Plaintiff filed grievance PIT-0638-00 on October 3, 2000, complaining of continuing pain and headaches resulting from his previous tooth extraction. On October 13, 2000, a grievance officer responded that Dr. White had advised the officer of the tooth extraction on October 5th, that Dr. White was following Plaintiff's case, and that Dr. White saw Plaintiff last on October 11, 2000, at which time Plaintiff's issues were resolved. On October 16, 2000, Plaintiff appealed this grievance to the second level of review. On October 18, 2000, Superintendent Johnson returned the grievance from the second level of review to the grievance officer for re-investigation of Plaintiff's complaints of pain. Sometime later, it appears that Plaintiff submitted a second level grievance to the Secretary's Office of Inmate Grievances and Appeals, rather than to Superintendent Johnson. On December 12, 2000, Kristen P. Reisinger, Assistant Chief Grievance Coordinator of the Secretary's Office of Inmate Grievance and Appeals wrote to Plaintiff, advising him of the error and instructing him that if he was not satisfied with the outcome following the reinvestigation, he was required to submit his second level appeal to Superintendent Johnson prior to appealing for final review ("Reisinger letter"). Plaintiff did not appeal to Johnson following the reinvestigation.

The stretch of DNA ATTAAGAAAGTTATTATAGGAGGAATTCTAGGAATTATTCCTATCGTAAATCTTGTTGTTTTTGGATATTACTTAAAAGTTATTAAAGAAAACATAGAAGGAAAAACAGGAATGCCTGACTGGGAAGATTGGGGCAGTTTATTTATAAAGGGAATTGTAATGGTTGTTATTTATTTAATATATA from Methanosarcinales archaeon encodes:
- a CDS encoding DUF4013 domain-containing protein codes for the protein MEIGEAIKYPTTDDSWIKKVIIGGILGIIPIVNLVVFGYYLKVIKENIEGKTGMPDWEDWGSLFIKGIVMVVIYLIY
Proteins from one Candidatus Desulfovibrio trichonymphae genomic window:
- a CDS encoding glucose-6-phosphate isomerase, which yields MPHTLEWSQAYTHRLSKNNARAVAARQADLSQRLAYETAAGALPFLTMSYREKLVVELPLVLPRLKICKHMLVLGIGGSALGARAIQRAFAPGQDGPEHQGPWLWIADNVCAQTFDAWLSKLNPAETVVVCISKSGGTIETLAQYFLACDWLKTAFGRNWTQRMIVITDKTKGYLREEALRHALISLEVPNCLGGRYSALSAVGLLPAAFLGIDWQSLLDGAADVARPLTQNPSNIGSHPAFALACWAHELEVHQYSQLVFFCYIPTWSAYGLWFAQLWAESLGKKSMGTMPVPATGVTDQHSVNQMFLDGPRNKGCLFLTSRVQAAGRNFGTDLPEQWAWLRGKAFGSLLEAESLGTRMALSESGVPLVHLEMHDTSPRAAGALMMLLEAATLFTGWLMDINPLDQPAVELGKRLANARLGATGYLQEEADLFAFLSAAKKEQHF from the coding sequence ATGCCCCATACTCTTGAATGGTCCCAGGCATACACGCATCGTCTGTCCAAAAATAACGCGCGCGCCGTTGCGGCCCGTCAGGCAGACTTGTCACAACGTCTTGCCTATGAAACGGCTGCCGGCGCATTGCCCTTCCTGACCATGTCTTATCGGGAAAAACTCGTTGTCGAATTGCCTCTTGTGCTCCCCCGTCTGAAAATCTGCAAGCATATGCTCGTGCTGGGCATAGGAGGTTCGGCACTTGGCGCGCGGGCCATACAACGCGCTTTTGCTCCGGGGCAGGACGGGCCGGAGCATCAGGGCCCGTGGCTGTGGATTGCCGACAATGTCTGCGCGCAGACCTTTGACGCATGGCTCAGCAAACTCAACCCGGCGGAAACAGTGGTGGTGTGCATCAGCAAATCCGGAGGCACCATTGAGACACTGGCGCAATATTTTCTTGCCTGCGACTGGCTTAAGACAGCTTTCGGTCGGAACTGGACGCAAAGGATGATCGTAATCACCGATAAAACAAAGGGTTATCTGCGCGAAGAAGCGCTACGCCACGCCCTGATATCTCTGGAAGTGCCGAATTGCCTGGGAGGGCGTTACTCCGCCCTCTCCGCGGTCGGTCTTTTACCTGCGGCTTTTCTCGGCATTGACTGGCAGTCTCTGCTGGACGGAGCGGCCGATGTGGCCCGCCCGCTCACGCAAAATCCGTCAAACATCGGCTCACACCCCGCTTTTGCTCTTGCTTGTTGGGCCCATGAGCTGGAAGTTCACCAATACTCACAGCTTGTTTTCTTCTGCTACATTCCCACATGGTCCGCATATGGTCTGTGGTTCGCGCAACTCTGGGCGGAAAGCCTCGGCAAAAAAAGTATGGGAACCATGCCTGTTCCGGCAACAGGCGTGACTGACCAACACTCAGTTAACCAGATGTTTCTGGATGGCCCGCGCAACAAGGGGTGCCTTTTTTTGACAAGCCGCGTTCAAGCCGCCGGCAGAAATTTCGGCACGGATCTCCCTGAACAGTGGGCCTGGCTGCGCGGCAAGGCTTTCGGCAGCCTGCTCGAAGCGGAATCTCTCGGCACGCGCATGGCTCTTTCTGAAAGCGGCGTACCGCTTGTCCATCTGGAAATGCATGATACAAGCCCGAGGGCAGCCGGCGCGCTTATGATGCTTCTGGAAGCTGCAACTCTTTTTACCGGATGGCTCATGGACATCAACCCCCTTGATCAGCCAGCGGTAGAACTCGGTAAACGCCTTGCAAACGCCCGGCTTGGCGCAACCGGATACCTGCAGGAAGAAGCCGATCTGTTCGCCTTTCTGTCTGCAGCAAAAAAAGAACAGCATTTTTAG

Plaintiff makes two arguments in support of his motion to strike Ms. Scire's affidavit. First, Plaintiff complains that Ms. Scire cannot properly rely on the Reisinger letter because it is hearsay insofar as it contains "out-of-court statements offered for the truth of the matter asserted, which is Bradley was directed to re-file Grievance No. PIT-0638-00 with the superintendent." Doc. 157 at ¶ 7. Plaintiff contends this violates Rule 56(e). The second argument for striking the Scire affidavit is that the alleged delay in producing the Reisinger letter violates the "broad and fair principles of discovery."